If homosexuals get to shower with those they are attracted to, then hetrosexuals should sue to be able to have the same rights as gays. That is to be able to shower with members of the oposite sex. Like a previous poster stated, the military is not a social experiment. They are trained to kill people and break things. We pay them to do it better than anyone else. Considering what is at stake when we utilize our military. Anything that hinders the operation thereof, and that should be left to those doing the job, should be banned. That is, only if victory in battle is a priority. Hence the lefts mission to include openly gay people in the military.

Posted by: Zelsdorf Ragshaft III at March 13, 2007 08:43 PM

Maybe Gen.Pace,by stating his true opinion, wants to be fired. Maybe he doesn't care for the CIA's Gates oversight of the Pentagon. Didn't the Sec. of the Army also resign the other day over the Walter Reed stink? Perhaps there's just unhappiness with the new CIA overlords/Democrats promotion of the Walter Reed scandal and their continual attack on the US military.

Posted by: Bob at March 13, 2007 09:14 PM

It's pretty bad precedent to apologize for your opinions.

Posted by: Kevin at March 13, 2007 09:40 PM

when you get thirsty do you pour water in your ear?

when you get hungry do you put food on top of your head?

no; it's not normal or natural.

so... why is it okay for a man who is horny to wanna put his blank inside another man's blank?

just asking.

i mean: is there such a thing as deviancy or not?

does it matter if it has a genetic component or not?

pedophiles may have a genetic diathesis for attraction to children. addicts to drugs.

does that make pedophilia and drug addiction normal or okay?

just asking.

seems to me normal is a very useful thing for societies.

sure sure sure: so too is liberty.

but liberty without natural law is libertinage.
and "do what thou wilt" cannot be the whole of the law without lawlessness breaking out all over.

bottom-line: hate the sin; love the sinner.
treat non-normal people with the respect they deserve and within the law.

as for the military: old dawg and zr3 make good points.

Posted by: RELIAPUNDIT at March 13, 2007 10:03 PM

I agree with the General that homosexuality is immoral. The Scriptures are too plain. The fact is I was in the Navy in the 80s and joined the Army for the sole purpouse of going to Iraq. I was in Yusefiah where 2 of my comrades were kidnapped and brutally murdered and I got 3 purple hearts. I dont think that gays should be in the military. I am sure that women would not want a bunch of men taking showers with them and lusting after them in the showers. I know for a fact that when I had to take a shower with other soldiers that if I knew there was a gay in there I definatly would just have to go dirty. I would not want a man that was gay in the shower looking and lusting. It just makes common sense just like men dont take showers with women and vice versa. Neither straight men nor women would want to be lusted after anytime by the same sex but especially when at war. We have enough problems and this is just common sense. If I knew before enlistment that I would have to take a shower and undress in front of men who lusted after me I would not join.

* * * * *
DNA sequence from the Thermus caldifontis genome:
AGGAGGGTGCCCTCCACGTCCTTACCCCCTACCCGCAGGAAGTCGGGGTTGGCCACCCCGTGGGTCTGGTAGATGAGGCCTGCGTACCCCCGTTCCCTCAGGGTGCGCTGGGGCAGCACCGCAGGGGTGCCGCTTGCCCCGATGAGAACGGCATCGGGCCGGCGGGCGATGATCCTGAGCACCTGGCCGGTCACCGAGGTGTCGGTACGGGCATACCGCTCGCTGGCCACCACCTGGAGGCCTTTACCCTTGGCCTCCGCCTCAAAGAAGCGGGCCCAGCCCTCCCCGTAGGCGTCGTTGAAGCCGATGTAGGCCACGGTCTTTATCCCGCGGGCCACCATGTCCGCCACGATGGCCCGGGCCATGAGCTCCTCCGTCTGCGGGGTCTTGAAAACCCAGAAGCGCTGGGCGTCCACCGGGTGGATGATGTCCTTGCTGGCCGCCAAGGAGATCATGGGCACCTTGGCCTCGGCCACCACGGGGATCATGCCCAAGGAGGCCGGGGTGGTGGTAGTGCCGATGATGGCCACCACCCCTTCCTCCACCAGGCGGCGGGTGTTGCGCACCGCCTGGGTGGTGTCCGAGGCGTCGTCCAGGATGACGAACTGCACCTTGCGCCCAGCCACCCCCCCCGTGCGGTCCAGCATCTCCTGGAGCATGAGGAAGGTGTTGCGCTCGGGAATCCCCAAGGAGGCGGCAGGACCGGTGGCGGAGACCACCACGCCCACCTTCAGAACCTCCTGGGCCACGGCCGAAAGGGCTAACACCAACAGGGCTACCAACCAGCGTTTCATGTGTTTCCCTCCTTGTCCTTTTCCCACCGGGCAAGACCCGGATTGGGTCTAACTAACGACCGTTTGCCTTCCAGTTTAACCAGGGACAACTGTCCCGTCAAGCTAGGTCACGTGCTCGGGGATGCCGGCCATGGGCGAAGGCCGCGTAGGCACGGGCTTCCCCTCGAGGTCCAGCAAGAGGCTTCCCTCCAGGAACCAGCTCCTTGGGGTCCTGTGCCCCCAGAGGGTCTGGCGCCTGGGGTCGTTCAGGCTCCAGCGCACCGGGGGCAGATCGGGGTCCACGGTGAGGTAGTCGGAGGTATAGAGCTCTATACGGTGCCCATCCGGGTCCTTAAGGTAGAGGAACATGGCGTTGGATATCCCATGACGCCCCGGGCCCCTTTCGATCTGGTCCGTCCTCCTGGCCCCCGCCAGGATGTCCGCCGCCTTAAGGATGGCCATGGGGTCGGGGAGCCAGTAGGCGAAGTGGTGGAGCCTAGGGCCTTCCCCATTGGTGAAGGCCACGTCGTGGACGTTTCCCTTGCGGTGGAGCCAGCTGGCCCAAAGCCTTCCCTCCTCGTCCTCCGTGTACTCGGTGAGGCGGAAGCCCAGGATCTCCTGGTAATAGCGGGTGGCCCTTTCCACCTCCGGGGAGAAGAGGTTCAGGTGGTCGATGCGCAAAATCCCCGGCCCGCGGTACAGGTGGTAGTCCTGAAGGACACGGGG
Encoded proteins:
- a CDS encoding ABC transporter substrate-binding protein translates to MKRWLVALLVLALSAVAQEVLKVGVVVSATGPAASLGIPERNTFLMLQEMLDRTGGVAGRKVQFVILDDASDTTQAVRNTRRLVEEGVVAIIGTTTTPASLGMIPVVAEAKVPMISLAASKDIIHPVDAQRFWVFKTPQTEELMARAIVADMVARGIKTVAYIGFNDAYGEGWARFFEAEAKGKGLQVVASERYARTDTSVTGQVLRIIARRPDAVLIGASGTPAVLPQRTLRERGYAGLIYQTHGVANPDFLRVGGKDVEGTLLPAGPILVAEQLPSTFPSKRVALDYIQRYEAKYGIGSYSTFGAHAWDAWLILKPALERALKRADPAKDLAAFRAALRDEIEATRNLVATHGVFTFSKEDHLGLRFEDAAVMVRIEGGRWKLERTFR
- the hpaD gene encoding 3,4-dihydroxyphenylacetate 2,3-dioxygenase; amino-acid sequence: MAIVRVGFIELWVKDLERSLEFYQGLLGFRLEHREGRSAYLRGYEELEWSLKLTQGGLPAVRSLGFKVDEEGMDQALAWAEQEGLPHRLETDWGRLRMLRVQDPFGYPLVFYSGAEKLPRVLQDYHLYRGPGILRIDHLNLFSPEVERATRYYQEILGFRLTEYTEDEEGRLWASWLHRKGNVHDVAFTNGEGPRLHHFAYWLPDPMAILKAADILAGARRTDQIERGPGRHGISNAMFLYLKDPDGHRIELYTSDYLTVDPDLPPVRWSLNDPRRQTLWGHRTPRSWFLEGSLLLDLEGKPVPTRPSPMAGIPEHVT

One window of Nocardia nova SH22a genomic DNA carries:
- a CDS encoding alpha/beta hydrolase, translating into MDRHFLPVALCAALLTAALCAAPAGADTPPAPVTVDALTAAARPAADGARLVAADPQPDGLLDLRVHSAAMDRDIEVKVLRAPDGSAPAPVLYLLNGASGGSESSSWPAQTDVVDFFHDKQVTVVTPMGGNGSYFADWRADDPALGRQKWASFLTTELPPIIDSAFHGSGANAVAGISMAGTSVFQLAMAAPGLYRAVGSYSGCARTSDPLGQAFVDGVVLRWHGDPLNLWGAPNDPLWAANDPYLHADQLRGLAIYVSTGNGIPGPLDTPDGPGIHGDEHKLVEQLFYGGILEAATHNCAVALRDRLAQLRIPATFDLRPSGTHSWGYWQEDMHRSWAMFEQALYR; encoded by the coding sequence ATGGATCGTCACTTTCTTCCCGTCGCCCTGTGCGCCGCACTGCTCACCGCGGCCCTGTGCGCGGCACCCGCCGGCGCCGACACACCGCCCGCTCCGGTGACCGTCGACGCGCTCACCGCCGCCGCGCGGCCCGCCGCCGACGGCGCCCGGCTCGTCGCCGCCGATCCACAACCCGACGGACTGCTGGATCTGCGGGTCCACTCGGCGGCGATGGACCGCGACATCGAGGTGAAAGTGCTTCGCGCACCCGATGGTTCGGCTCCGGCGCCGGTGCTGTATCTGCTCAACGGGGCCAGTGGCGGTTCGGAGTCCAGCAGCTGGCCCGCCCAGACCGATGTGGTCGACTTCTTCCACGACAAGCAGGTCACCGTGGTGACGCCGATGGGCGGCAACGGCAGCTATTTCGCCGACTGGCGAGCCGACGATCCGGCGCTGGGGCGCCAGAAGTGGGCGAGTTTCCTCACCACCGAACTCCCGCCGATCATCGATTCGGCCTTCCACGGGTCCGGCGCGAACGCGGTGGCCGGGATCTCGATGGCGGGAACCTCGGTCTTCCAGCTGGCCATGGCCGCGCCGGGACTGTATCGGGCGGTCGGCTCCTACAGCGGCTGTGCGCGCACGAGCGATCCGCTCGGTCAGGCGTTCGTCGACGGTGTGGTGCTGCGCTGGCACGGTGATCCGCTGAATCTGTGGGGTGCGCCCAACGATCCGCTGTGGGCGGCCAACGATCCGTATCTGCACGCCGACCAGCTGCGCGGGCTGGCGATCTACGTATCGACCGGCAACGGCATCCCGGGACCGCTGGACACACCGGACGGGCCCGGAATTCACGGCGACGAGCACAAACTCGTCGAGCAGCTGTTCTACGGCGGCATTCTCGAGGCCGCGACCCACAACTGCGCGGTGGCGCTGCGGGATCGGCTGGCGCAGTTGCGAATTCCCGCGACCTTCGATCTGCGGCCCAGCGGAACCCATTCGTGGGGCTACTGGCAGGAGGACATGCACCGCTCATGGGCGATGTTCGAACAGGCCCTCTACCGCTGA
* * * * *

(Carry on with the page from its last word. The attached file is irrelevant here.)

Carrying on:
Posted by: Forrest Langley at March 14, 2007 12:18 AM

The shower trailers in nearby Mahmudiyah have single stalls, so don't worry about a gay dude looking at your ding ding. Gay dudes are in the military right now, and I'm sure one of them has seen you naked. OH NO!

Posted by: brando at March 14, 2007 03:53 AM

I have two comments. First, when you join the military, you give up certain rights. One of those rights is the freedom to live where you want to live and who you want to live with. If they say you have to move into barracks and share a living space with another soldier not of your choosing, its basic respect for the individual that he or she shouldn't be housed with someone who is sexually attracted to them. What would happen if a college forced a homosexual to room with a hetersexual who didn't want to live with the other? Who's rights are being violated? The second point is not PC, but harsh reality. There is a lot of sex going on in Co-Ed military units. LOTS and it can't be stopped. Enlisted with enlisted, NCOs with enlisted, officers with NCOs. Its just a fact that one has to deal with. All co-ed units have their soap operas to deal with, some are worse than others. Letting gays serve openly will make matters worse, much worse, not only for the Co-Ed combat service and services support units, but our frontline combat units.

Posted by: BohicaTwentyTwo at March 14, 2007 08:49 AM

Army Lawyer - thanks for the info. I had always been under the impression that the policy was a presidential order.

10 USC 654 is part of Public Law 103-160, enacted in November 1993.

Who controlled Congress in 1993? Who signed the bill into law in 1993?

It also appears (I am not a lawyer) that 10 USC 654 has been upheld several times by the Supreme Court.

The point is, those laying the blame on (any) president, the pentagon, generals or admirals, the defense department, or secretaries of Defense, Army, Navy, Air Force, etc. are being dishonest.

The root of the law lies within Congress. The President is executing the law and all the others are following the law - whether they personally agree with it or not.

People that truly believe this law to be bad should be pounding on Congress.

Those who believe that politics must occur will beat on the President, Pentagon, and Defense instead, because they can get more camera time and print space.

Posted by: SouthernRoots at March 15, 2007 12:02 PM